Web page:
Last updateWed, 20 Sep 2017 9am


Cloudy with a chance of headache

There is a new term floating around called the “cloud,” or the “iCloud.” I became aware of it when I upgraded to 5.0 on my Apple iPad and iPhone. I was not clear what it was. It was a foggy notion, a pie-in-the-sky idea, and I was only partly cloudy in my understanding of it.

I could go on forever like this, but mercifully, I will spare you the innuendo and cut to the chase. Here is my understanding of what cloud technology is and what it means to you: The “cloud” represents programs or applications that run over the Internet without hosting or ownership by the end-user. That is an oversimplification, but please bear with me.

What does this have to do with books, I hear you cry? Well, the cloud may help you decide among the many new choices now available for reading and storing books, such as the Kindle, iPad, iPhone and other computer hardware. Even the dedicated “book” devices are now providing additional content and capabilities.

There is so much to consider it gives me a headache just thinking about it (let alone reporting on it). For now, I am devoting this column to simply describing the technology as I understand it.

We all use the Internet for browsing websites, but typically we use downloaded programs for many other computing needs, like accounting, word processing, and multimedia, like reading books, etc.

For those of us inclined, we may buy a dedicated device, like an e-book reader for reading and storing books. Think of the Microsoft Office Suite software. We purchase these programs and they live on our computer hard drive. And if our hard drives become corrupted with a virus or crash for any number of reasons, we may lose our data and become clinically depressed.

The cloud is like a virtual hard drive. If your device gets run over by a truck, or you lose it at airport security or accidently leave it in a bar, you don’t lose your data, because your files live somewhere else. Somewhere “out there in the clouds” on a supercomputer backed up by a large number of other super computers. It’s a comfort, but it also scares the life out of me. Your files may be more physically secure, but what about your privacy? It seems there are private clouds, public clouds and, of course, for their green audience, hybrid clouds.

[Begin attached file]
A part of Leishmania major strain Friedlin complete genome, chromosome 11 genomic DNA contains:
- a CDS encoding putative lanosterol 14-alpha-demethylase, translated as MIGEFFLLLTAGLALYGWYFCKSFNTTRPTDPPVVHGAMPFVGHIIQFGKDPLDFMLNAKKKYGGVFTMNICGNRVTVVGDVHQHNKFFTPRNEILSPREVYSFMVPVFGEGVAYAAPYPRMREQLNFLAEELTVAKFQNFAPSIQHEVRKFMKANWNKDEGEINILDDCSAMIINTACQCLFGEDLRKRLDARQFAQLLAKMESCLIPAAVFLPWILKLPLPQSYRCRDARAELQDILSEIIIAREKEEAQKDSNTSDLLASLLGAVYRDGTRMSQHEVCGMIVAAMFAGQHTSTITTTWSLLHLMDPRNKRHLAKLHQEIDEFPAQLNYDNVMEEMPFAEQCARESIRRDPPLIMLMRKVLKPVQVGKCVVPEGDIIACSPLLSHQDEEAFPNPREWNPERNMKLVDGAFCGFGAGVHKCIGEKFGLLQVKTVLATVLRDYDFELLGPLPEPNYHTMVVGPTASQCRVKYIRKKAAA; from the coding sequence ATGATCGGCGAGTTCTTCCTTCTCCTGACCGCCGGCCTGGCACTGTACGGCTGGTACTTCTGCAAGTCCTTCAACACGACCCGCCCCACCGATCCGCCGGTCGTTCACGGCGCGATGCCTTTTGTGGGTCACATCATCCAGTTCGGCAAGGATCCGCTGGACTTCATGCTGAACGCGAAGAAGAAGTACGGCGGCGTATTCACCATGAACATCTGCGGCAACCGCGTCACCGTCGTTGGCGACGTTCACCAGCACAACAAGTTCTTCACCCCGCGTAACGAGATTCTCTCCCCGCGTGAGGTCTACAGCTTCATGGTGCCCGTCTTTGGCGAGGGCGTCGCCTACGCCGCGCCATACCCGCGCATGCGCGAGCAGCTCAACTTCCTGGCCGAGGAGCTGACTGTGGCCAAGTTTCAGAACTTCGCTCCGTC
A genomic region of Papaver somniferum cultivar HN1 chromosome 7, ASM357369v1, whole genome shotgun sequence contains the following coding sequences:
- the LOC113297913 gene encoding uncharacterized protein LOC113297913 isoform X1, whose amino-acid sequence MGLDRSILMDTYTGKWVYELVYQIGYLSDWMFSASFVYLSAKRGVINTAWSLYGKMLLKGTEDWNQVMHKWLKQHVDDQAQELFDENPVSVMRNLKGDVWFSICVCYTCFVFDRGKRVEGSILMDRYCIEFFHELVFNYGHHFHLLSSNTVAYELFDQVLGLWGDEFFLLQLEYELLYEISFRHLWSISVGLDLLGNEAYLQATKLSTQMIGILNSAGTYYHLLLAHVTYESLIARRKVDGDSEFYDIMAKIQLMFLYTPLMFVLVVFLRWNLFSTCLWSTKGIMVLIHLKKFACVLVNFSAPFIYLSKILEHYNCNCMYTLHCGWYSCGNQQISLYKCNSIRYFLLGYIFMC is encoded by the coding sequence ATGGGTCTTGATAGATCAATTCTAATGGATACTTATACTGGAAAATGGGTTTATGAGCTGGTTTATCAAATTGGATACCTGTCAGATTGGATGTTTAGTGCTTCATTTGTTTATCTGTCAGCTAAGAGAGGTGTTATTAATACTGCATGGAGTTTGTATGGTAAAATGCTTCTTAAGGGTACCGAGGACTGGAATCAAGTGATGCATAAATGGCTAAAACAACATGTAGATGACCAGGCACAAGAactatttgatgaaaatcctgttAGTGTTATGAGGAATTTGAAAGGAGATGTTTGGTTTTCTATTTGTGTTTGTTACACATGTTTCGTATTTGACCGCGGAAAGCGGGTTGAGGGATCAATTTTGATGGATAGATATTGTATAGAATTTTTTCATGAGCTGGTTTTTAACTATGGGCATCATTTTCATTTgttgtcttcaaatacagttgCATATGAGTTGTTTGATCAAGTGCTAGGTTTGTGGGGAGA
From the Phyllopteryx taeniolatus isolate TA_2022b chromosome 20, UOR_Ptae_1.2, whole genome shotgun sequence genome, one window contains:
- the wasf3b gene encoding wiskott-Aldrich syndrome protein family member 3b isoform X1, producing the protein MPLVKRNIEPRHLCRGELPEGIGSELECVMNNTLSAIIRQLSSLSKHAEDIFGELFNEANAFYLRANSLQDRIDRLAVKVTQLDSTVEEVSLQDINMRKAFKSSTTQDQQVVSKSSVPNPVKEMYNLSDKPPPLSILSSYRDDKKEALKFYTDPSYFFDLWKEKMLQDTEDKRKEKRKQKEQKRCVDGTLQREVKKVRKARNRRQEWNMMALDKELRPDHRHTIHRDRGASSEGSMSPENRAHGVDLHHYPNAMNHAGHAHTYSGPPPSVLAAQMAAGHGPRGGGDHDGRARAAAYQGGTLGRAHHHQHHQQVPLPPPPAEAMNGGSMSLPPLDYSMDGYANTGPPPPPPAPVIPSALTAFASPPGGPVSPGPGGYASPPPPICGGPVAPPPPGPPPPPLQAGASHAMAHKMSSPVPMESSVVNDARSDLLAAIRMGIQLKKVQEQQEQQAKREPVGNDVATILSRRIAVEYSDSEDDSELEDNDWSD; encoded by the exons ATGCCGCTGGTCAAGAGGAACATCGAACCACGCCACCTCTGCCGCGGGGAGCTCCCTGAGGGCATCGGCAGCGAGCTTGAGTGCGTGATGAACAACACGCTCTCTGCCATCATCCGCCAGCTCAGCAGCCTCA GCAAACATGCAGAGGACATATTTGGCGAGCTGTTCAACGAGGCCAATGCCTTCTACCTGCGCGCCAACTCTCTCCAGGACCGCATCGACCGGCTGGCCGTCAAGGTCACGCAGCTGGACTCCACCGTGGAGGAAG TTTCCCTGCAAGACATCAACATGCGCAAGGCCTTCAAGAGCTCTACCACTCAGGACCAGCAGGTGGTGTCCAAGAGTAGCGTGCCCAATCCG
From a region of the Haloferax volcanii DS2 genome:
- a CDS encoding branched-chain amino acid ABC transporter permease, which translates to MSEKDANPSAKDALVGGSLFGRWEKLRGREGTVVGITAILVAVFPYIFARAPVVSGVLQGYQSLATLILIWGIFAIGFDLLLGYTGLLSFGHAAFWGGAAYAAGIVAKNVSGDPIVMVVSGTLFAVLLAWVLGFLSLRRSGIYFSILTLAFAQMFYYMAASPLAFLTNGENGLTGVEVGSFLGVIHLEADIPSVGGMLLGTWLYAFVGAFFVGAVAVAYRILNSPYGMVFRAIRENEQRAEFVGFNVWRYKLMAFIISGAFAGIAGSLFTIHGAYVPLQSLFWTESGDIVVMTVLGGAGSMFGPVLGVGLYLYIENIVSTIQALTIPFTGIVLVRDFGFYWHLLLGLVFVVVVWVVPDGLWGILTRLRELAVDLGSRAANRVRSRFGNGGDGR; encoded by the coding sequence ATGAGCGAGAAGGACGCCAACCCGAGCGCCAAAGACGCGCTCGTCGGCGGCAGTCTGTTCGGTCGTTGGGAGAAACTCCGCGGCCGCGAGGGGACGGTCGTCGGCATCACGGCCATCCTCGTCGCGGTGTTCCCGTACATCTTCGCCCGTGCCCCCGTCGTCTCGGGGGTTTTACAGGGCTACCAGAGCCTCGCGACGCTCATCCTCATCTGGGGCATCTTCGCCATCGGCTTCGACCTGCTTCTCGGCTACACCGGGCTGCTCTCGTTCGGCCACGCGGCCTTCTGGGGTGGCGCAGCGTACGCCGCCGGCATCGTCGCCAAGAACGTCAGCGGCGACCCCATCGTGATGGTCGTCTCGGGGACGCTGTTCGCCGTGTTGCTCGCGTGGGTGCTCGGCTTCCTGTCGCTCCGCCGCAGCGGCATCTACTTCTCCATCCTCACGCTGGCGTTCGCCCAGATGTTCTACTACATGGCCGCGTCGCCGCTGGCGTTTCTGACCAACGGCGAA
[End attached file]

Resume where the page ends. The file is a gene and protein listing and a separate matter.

I encourage you to visit the Microsoft Cloud, Amazon Cloud and Apple iCloud websites to begin with and branch out from there. To learn more, visit www.apple.com/icloud/get-started, www.microsoft.com/Presspass/Features/2011/feb11/02-18CSMWC.mspx,

read.amazon.com or www.usatoday.com/tech/news/2011-06-22-cloud-consumer-apple-google_n.htm.

One other quick note about cloud technology: If you are like me and possess a number of computing instruments like an iPhone, iPad, iPod, Kindle or laptop, when you download a book, for instance, the content can be wirelessly delivered simultaneously to all of your devices. That’s pretty cool, as long as my cloud doesn’t accidently get merged in a cosmic accident with someone else’s cloud and I end up with some guy’s encyclopedia of homemade beer-making techniques and he ends up with my concise log of designer outlet sources.

I’m just saying … I’m so very grateful that God made air invisible.

Now if you’ll excuse me, I need to take some aspirin and go lie down.

Sharon Lennox-Infante, contributing editor for Book Buzz, is a Los Altos resident.

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